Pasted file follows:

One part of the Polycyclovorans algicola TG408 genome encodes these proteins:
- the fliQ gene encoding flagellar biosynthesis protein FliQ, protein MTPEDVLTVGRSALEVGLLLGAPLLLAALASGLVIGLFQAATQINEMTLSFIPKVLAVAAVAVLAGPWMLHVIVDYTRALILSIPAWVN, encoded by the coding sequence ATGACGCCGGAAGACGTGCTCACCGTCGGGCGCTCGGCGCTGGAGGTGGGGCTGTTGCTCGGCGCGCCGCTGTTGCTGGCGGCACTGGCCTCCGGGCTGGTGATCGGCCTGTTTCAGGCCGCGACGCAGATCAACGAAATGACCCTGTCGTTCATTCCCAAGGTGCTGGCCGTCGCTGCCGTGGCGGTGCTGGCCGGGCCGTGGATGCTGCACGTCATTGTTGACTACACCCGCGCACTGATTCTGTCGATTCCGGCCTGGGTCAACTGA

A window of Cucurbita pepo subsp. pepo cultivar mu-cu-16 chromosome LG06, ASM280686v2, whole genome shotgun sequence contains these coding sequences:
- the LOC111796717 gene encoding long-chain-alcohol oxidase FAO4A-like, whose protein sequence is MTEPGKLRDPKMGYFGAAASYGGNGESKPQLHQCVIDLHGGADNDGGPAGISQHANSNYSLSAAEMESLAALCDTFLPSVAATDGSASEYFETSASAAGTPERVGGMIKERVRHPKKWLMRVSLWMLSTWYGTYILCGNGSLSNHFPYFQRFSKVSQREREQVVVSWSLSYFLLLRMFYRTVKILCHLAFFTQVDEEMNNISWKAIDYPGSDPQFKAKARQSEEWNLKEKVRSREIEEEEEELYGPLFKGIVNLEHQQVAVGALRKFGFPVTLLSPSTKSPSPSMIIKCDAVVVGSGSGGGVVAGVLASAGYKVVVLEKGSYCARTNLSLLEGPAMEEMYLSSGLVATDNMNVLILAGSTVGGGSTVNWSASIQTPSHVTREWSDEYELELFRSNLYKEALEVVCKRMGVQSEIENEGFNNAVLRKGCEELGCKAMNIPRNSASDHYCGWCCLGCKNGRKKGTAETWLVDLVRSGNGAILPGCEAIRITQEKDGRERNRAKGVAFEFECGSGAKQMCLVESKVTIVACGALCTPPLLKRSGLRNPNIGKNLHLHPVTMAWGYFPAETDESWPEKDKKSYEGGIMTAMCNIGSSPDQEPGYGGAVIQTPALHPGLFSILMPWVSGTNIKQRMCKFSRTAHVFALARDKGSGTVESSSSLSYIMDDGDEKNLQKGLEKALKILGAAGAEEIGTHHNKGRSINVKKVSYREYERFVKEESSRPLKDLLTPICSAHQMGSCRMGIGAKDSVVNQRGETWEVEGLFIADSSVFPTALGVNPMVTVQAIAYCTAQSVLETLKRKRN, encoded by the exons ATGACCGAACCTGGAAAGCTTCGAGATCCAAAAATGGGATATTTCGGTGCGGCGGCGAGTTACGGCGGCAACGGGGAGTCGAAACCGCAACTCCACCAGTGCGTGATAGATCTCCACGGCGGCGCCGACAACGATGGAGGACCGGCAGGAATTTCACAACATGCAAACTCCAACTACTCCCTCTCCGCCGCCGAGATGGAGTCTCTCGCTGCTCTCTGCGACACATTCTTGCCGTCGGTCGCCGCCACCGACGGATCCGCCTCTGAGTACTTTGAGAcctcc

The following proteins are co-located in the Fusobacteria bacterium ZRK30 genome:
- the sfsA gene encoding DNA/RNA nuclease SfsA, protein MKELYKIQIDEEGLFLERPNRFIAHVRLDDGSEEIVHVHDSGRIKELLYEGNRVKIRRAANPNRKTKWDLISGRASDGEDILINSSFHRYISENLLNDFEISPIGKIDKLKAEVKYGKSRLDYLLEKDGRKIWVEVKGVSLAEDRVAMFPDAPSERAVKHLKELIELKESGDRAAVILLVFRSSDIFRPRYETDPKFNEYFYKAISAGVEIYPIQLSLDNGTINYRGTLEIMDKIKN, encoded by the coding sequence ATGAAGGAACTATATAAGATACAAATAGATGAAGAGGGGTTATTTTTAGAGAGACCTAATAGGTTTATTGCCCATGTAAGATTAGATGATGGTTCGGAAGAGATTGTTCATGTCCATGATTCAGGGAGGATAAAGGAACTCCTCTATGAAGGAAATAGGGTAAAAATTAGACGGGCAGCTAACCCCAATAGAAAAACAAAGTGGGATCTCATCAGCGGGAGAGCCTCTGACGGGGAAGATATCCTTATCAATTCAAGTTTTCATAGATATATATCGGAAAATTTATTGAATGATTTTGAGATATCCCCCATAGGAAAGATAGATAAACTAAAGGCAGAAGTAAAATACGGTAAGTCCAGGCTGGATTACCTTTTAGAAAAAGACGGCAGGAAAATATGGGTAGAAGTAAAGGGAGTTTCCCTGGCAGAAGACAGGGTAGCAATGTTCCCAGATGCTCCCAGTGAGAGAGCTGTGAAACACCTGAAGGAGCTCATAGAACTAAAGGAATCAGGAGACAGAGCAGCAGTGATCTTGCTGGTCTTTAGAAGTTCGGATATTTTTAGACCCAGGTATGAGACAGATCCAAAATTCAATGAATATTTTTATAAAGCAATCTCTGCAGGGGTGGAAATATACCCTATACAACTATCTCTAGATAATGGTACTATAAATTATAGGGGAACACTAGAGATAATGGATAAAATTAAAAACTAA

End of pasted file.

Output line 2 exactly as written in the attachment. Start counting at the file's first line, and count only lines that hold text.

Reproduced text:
- the fliQ gene encoding flagellar biosynthesis protein FliQ, protein MTPEDVLTVGRSALEVGLLLGAPLLLAALASGLVIGLFQAATQINEMTLSFIPKVLAVAAVAVLAGPWMLHVIVDYTRALILSIPAWVN, encoded by the coding sequence ATGACGCCGGAAGACGTGCTCACCGTCGGGCGCTCGGCGCTGGAGGTGGGGCTGTTGCTCGGCGCGCCGCTGTTGCTGGCGGCACTGGCCTCCGGGCTGGTGATCGGCCTGTTTCAGGCCGCGACGCAGATCAACGAAATGACCCTGTCGTTCATTCCCAAGGTGCTGGCCGTCGCTGCCGTGGCGGTGCTGGCCGGGCCGTGGATGCTGCACGTCATTGTTGACTACACCCGCGCACTGATTCTGTCGATTCCGGCCTGGGTCAACTGA